Apple Predicted to Absorb Cost Increases of New Tariffs on iPhone, iPad, and Mac: Kuo
A top Apple analyst says that the intensifying trade war between the U.S. and China won’t impact the price nor the shipment forecasts for the company’s products in the U.S. market.
President Donald Trump is expected to impose, starting September, another 10 percent tariff on an additional $300 billion USD of goods imported from China. Whether Apple is going to fall under that category or not is yet unknown, but the iPhone-maker has reportedly prepared for the scenario, famed Apple insider Ming-Chi Kuo of TF Securities said in an investor note (via 9to5Mac) concerning the Apple supply chain.
According to Kuo, Apple products’ prices will remain unchanged, as the company made preparations in order to “absorb most of the additional costs” for the short and mid-term. He said that despite the tariffs, Apple “prices of hardware products and shipment forecasts for the U.S. market will remain unchanged.”
Although the move would impact negatively on Apple’s hardware profits, Kuo says Apple will reap benefits in its brand image and relationships with suppliers.
“In the mid-short term, if Apple absorbs most of the additional costs due to tariffs, there will be a negative impact on its profits from its hardware business, but the company will reap benefits in its brand image and relationships with suppliers.” explains Kuo. “We also believe that the negative impact on Apple are limited and temporary because the profit from service business is growing, and non-Chinese production locations will gradually increase.”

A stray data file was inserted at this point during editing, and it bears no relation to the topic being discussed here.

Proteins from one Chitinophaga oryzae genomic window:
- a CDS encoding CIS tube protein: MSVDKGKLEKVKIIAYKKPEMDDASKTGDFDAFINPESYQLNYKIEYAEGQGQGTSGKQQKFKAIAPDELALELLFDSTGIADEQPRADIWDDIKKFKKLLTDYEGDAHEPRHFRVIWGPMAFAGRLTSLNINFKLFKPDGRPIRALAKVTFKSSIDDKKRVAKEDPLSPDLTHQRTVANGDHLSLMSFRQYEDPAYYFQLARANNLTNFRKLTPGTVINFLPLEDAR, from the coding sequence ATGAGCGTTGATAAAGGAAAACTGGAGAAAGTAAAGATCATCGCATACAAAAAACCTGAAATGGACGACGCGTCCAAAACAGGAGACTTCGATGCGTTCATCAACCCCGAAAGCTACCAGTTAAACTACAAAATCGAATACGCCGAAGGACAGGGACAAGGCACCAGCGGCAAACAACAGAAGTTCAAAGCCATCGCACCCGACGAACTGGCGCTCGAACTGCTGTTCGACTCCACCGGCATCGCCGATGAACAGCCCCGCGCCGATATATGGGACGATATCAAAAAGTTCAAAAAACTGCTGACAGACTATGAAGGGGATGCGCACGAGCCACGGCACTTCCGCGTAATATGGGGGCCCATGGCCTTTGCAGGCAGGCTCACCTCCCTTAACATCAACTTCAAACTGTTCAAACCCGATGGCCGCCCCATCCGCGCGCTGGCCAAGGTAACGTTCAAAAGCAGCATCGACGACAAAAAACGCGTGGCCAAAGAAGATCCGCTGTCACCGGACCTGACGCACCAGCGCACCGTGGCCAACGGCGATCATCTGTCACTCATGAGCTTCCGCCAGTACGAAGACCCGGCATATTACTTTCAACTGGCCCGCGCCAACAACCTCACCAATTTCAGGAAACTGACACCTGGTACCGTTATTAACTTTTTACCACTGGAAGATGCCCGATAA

Kuo added that he expects to see manufacturing outside of China meet the demand for the US market by 2020, so the swallowing of tariffs would only impact the company this year. However, that figure relates only to iPhone, iPad, and Apple Watch manufacturing — it’s unlikely that Apple would be able to redistribute Mac manufacturing until 2021 at the earliest.
“The negative impact on Apple are limited and temporary because the profit from service business is growing, and non-Chinese production locations will gradually increase,” the analyst wrote. “We believe that Apple’s non-Chinese production locations could meet most of the demand from the U.S. market after two years.”
Apple shares fell more than 2 percent in premarket trading Monday, continuing their decline from last week after Trump added tariffs of 10 percent on $300 billion USD more in goods made in China, effective at the start of September.